Soldier's Fortune

Director: Arthur N. Melle                     
Gil Girard, Dan Haggerty, Charles Napier

All of us at one time or another have been peeved by the viewing of a bad movie. Most time this happens, even though we may be having negative feelings about the experience, we acknowledge that the writers, directors, and actors of these movies were at least trying to entertain us. Even in a lot of the worst schlock, such signs can be found. Then there are movies like Soldier's Fortune - movies that don't show any sign that anyone involved in the project is trying, and any smidgen of merit found in the movie is just there by accident. It's the kind of movie where you want to grab the participants by the lapels and yell at them, "Why? Why did you not just waste your time, but my time, by making this movie? What was the point?", before delivering them a certain kind of blow that no man should have inflicted on him (except those who make movies like this.)

I was seeing red with this movie - not just figuratively speaking, but because from the opening scene, most of the footage we see has a red shade to it, which is a common attribute found in many cheapies, like Zoo Radio. So even if we see the interior or exterior of a mansion, or a Mercedes, it looks cheap and shabby with the redness in the film stock. We actually don't get to see too many scenes set in or around a Mercedes or a mansion, though. In fact, most of the movie actually seems to be shot behind buildings, in back alleys, or in abandoned warehouse districts. So you can imagine how these already unattractive locations look under a red glare. But that isn't what makes this movie especially tacky to the eye. No, what really got my goat was that in about 20% of the movie, there's a noticeable white scratch running down the left side of the screen. Remember, this is a movie that was made in 1992. When you can't even take care of the footage in the small amount of time it takes to get it out of the camera and into the new direct-to-video release sections in video stores, that's real incompetence.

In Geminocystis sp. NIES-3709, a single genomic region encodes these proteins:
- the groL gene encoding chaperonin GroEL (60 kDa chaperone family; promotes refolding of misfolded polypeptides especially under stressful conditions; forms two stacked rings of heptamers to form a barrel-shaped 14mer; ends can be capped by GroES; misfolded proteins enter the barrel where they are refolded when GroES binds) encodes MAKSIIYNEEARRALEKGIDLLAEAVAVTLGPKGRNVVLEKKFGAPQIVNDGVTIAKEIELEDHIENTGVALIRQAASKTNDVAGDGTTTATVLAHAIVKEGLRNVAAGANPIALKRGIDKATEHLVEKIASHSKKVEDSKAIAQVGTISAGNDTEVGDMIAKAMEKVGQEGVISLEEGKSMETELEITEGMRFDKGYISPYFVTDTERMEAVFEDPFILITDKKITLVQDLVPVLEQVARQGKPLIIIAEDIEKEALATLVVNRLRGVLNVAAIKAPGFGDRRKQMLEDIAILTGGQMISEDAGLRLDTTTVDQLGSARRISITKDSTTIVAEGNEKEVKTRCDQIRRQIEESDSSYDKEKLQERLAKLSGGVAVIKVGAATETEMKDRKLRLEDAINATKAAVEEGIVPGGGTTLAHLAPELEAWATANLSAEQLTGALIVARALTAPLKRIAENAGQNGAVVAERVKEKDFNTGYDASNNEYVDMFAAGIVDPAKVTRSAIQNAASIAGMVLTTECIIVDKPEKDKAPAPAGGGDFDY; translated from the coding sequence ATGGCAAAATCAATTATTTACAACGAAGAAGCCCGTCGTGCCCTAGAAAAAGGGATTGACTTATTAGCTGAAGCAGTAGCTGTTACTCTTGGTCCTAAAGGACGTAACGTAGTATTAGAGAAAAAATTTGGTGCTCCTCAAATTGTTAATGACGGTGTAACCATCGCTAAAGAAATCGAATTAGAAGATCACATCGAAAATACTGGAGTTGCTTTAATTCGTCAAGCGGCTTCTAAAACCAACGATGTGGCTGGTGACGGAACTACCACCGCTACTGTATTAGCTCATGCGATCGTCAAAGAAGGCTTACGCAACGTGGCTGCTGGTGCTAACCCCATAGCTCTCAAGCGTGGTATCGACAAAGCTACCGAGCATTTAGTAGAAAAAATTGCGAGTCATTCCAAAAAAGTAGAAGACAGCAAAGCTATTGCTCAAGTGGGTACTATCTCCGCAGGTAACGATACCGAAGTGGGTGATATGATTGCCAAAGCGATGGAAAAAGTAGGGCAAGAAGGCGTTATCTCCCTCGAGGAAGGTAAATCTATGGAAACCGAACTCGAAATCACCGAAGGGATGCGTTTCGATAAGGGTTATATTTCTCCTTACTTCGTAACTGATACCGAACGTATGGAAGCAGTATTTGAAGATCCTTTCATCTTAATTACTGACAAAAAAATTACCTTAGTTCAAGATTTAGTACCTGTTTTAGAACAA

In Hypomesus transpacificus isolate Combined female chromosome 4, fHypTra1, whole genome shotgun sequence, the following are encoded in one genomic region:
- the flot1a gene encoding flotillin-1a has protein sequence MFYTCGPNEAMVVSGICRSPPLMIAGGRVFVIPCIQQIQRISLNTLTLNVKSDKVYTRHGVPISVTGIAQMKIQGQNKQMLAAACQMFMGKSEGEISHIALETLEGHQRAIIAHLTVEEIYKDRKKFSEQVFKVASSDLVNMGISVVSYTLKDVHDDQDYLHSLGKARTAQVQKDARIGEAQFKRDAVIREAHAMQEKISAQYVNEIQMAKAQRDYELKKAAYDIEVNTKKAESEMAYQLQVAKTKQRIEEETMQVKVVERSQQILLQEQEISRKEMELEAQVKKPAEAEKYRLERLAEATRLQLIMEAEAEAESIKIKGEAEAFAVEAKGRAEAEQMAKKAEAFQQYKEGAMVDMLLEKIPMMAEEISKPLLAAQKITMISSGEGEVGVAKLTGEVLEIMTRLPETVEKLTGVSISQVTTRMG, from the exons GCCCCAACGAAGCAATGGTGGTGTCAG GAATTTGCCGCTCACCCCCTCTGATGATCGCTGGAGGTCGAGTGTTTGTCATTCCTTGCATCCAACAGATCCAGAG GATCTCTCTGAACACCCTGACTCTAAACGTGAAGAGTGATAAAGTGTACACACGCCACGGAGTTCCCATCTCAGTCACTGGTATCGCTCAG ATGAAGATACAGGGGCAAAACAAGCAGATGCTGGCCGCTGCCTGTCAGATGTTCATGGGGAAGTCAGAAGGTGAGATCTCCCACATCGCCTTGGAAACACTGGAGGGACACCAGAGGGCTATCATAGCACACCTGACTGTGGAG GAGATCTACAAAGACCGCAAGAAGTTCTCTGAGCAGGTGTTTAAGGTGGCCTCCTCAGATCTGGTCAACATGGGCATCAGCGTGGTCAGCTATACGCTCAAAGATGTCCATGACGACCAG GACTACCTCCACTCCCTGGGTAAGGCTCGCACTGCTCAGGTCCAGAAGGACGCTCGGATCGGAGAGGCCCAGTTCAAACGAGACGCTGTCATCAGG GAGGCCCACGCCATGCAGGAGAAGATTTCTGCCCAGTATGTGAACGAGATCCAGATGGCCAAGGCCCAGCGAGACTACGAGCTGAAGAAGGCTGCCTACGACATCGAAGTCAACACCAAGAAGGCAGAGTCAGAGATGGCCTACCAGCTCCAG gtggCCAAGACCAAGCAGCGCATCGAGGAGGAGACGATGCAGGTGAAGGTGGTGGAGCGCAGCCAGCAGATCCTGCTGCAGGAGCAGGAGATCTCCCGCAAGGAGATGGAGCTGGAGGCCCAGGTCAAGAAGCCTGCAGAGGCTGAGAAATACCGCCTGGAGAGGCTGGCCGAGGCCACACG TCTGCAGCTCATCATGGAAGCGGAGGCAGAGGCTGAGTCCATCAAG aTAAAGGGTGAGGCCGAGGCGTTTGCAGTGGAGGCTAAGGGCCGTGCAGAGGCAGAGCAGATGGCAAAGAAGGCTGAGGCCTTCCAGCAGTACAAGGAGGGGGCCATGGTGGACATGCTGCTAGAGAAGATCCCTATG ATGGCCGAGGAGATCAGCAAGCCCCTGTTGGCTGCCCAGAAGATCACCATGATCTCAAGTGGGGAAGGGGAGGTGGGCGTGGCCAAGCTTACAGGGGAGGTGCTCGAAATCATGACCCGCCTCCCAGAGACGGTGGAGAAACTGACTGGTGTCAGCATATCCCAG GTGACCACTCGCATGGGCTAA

After an opening credits sequence involving cheerleaders seen practicing in slow motion (don't ask), our story starts. Teenager Jenny belongs to a rich family, but the director shows us that she must be a nice girl since she has a poor best friend, Millie. Isn't that nice? Anyway, Jenny's mother's secretary Deborah picks them up to take them home, mentioning during the journey that she has to take another route home because of construction, instantly telling us that a kidnapping is just seconds away and that she's part of it, despite the movie's subsequent lame attempts to hide her involvement until later. A helicopter, which had somehow been hiding undetected behind a hill in this suburban neighborhood, pops out full speed behind the hill, swoops down, and both girls get swiped.